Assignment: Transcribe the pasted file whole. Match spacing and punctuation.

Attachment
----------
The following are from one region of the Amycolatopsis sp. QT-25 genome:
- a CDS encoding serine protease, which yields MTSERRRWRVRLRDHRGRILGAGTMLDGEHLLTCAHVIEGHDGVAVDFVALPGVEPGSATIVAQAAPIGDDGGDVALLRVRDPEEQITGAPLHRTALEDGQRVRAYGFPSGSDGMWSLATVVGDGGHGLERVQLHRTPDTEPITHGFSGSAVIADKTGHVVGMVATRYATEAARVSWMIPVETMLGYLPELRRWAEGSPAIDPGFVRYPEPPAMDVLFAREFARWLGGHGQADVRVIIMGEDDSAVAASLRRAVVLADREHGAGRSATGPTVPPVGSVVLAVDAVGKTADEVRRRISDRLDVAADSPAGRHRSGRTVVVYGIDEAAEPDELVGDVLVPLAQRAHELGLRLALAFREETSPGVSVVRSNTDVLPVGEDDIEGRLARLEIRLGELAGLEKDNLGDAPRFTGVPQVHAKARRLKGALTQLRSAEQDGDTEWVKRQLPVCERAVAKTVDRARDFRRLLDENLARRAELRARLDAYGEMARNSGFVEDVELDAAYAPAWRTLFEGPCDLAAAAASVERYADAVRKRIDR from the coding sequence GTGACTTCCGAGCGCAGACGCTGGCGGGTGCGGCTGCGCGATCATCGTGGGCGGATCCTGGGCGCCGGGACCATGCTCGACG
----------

The following are from one region of the Amycolatopsis sp. QT-25 genome:
- a CDS encoding serine protease, which yields MTSERRRWRVRLRDHRGRILGAGTMLDGEHLLTCAHVIEGHDGVAVDFVALPGVEPGSATIVAQAAPIGDDGGDVALLRVRDPEEQITGAPLHRTALEDGQRVRAYGFPSGSDGMWSLATVVGDGGHGLERVQLHRTPDTEPITHGFSGSAVIADKTGHVVGMVATRYATEAARVSWMIPVETMLGYLPELRRWAEGSPAIDPGFVRYPEPPAMDVLFAREFARWLGGHGQADVRVIIMGEDDSAVAASLRRAVVLADREHGAGRSATGPTVPPVGSVVLAVDAVGKTADEVRRRISDRLDVAADSPAGRHRSGRTVVVYGIDEAAEPDELVGDVLVPLAQRAHELGLRLALAFREETSPGVSVVRSNTDVLPVGEDDIEGRLARLEIRLGELAGLEKDNLGDAPRFTGVPQVHAKARRLKGALTQLRSAEQDGDTEWVKRQLPVCERAVAKTVDRARDFRRLLDENLARRAELRARLDAYGEMARNSGFVEDVELDAAYAPAWRTLFEGPCDLAAAAASVERYADAVRKRIDR from the coding sequence GTGACTTCCGAGCGCAGACGCTGGCGGGTGCGGCTGCGCGATCATCGTGGGCGGATCCTGGGCGCCGGGACCATGCTCGACG